When the Washington Nationals move on past the shutdown of Stephen Strasburg, left-hander John Lannan figures to be the guy to fill in the necessary starts for the rest of the regular season. Lannan is still expected to join the rotation, but he won't necessarily be just stepping into Strasburg's turn.
Manager Davey Johnson spoke with Lannan and gave him a "rough idea" when he would get his first post-Strasburg start: "probably" during the Nationals' series at the Atlanta Braves on Sept. 14-16. Strasburg's final game is expected to be Sept. 12, with that next turn coming up Sept. 19 vs. the Los Angeles Dodgers.
"I told him that I felt like after the long season, and he pitched a heck of a game the last time out, that I wasn't even going to worry about getting him in a game until his next time to ... start," Johnson said Tuesday. "That's another five days. It's like I'm skipping him a start. Today would normally be his day to pitch if he was a regular, but I'm skipping today. It's like if a guy, I thought, had a little tired arm. I'm just going to skip him and then five more days I'll think about getting him in a game for relief to keep him sharp."
Lannan is 9-5 with a 3.20 ERA in his career against the Braves, with that success likely being a contributing factor in his potentially pitching in Atlanta.
But if the 27-year-old starts one of those games, it would mean shuffling the rotation around. Ross Detwiler, Edwin Jackson and Gio Gonzalez are slated to start in that series. But given that the Braves as a team are hitting .246 against lefties, Lannan's presence could mean three southpaws vs. Atlanta.
"Somebody might get pushed back because there's a day off in there," Johnson said.
Lannan starred at Triple-A Syracuse in August, and he is back in the big leagues after getting sent down after spring training.
"I think it's to catch his breath and give him time to adjust and then his kind of tune-up will probably be out of the 'pen," Johnson said. "He doesn't have an aversion to pitching out of the 'pen. He just didn't want to pitch out of the 'pen at the start of the season."
As for what will happen to the rotation after Strasburg is shut down, Johnson wasn't showing his hand. There are some days off that will affect things, but ultimately it's his choice how or if starters get moved around.
"I'll do whatever I want to do," Johnson said.
Morse back in lineup
Michael Morse was lifted from Monday's game against the Chicago Cubs by Johnson, who was concerned about Morse's tender right hand. Morse was none too happy about it, but he was back in the lineup Tuesday.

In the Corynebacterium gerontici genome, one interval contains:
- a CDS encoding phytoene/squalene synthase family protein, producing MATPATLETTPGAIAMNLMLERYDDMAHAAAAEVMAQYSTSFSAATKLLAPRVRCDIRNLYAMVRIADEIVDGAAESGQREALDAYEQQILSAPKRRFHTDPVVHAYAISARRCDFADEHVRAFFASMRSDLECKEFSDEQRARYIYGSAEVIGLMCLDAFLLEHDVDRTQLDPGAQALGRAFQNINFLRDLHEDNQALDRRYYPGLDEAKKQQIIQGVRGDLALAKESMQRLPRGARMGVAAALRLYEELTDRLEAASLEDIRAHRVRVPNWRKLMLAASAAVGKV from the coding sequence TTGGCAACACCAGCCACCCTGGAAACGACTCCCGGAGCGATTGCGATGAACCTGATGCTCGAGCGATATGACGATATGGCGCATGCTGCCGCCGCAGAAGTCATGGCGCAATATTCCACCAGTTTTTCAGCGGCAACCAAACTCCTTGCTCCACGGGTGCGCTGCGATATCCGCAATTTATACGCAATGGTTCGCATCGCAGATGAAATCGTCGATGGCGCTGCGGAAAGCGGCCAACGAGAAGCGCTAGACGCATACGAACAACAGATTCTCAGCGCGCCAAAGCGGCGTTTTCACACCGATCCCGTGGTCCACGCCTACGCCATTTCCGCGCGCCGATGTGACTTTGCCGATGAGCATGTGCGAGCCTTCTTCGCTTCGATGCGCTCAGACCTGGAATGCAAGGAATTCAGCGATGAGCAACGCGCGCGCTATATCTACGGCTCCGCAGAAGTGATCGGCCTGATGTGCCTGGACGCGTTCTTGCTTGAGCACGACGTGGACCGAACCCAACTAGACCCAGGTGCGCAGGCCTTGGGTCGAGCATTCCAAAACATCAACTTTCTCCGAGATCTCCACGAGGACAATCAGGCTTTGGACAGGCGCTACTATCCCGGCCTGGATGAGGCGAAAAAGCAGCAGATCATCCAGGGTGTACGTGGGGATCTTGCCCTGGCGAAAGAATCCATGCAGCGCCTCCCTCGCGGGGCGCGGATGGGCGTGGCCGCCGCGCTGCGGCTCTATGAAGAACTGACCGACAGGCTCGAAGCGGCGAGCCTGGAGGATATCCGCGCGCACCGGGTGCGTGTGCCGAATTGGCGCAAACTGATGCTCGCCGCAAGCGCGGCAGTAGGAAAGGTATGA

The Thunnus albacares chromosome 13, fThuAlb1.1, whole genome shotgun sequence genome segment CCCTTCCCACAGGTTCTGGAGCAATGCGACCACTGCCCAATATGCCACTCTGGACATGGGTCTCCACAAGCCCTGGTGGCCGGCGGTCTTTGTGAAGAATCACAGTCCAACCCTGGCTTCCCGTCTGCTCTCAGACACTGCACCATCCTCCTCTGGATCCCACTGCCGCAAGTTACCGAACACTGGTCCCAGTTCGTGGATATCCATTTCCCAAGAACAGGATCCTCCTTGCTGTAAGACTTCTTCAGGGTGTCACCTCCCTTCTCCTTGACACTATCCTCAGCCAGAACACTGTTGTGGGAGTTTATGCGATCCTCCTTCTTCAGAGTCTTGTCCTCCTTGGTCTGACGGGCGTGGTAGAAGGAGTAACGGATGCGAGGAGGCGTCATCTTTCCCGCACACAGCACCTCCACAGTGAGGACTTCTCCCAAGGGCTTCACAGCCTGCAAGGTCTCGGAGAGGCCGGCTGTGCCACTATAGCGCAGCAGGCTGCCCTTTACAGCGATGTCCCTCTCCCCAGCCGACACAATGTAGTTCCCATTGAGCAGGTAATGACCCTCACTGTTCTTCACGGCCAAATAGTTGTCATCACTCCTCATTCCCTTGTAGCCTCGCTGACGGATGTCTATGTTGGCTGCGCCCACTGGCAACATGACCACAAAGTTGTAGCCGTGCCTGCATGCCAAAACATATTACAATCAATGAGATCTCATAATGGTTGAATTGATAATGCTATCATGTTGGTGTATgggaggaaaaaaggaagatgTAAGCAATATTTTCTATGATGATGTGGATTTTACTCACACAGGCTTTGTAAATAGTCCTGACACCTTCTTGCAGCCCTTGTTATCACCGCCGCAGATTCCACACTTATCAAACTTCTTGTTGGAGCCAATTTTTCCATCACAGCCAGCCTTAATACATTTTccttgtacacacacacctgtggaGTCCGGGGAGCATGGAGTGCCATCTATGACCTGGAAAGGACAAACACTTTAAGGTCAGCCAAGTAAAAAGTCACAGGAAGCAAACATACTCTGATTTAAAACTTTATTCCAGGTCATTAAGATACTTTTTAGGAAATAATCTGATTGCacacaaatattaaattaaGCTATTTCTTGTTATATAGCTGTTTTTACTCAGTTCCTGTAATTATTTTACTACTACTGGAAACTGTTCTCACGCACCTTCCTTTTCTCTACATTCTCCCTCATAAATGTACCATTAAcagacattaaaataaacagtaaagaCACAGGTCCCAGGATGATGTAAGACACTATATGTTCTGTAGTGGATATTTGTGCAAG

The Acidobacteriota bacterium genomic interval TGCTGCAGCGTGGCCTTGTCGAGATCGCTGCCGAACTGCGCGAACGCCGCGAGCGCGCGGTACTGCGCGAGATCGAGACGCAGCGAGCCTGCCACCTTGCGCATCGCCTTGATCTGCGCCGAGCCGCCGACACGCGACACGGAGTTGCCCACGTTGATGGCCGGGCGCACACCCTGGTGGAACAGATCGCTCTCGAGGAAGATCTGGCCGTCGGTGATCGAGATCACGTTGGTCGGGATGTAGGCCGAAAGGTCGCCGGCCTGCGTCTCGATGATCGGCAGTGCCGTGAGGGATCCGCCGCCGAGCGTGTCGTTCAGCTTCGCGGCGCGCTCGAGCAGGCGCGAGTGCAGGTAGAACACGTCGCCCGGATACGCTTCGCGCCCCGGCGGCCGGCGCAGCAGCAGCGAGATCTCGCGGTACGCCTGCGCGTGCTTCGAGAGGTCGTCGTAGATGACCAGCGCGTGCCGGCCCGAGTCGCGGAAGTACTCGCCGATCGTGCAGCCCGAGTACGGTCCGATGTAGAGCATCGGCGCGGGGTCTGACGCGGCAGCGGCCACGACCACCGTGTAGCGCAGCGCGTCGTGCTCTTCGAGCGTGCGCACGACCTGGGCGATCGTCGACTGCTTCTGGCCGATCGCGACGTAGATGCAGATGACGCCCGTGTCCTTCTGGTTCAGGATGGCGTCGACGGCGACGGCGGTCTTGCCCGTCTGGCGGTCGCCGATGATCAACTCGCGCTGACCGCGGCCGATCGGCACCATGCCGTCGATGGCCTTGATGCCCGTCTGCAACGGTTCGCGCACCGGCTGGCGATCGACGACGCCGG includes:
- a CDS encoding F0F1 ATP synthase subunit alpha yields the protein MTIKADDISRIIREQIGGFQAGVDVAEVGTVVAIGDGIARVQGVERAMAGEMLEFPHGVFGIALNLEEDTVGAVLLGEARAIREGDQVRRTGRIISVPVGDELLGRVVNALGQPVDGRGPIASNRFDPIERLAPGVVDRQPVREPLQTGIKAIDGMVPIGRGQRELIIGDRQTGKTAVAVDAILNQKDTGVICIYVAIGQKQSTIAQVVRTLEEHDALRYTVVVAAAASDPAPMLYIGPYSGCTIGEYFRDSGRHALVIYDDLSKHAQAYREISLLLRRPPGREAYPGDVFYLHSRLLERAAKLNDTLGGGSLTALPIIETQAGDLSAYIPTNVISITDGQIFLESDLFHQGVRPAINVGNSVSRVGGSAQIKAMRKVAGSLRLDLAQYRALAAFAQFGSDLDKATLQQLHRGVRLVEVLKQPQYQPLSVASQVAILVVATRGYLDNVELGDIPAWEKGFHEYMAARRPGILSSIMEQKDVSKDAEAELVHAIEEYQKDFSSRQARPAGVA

"He said he was fine. I don't think he wants to talk to me because I took him out of that game. I'm always going to be concerned," Johnson said. "That one slipped by me a little bit, that he had complained."
Morse has dealt with issues with the outside of his thumb and his wrist recently.
"I think it's both of them. It's no different than Jayson [Werth's] calf, a little spasm," Johnson said. "I try to get close with the trainers. I try to get in there every day and see who's been in there. ... Guys don't usually go in there unless they got something bothering them."
Corey Brown is back with the Nationals as a September call-up, but the outfielder will likely have to bide his time to get any chance to play. Washington has Roger Bernadina and Tyler Moore as extra outfielders already, so it might be hard for Brown to crack the lineup.
"Well, nobody's hurt," Johnson said. "I'll probably think of something. But he's a little bit behind Bernie in the pecking order. I might be able to get him an at-bat here and there, bring him in for defense."
The 27-year-old hit .285 with 25 homers for Syracuse, playing every day. Now, he waits.
"I think for anyone it might be a little tough at first just trying to get used to another role. But knowing that this is going to be my role this year, and who knows how long, obviously I'm definitely going to accept it and just try to make the best of it," Brown said. "If I get up for a pinch hit [or] for defense just try to go out there play as hard as I can and help the team out."
© Copyright 2013 The Washington Times, LLC. Click here for reprint permission.
'Your papers, please' must never be heard in America
Independent voices from the TWT Communities
Sometimes life requires a paradigm twist.
We all eat, and food should be fun and healthful. Food Commune celebrates the food we eat, the people we eat with and the spirits we enjoy.
First over-the-counter column approved for fast and effective relief from even your worst media-induced headache.
Benghazi: The anatomy of a scandal
Vietnam Memorial adds four names
Cinco de Mayo on the Mall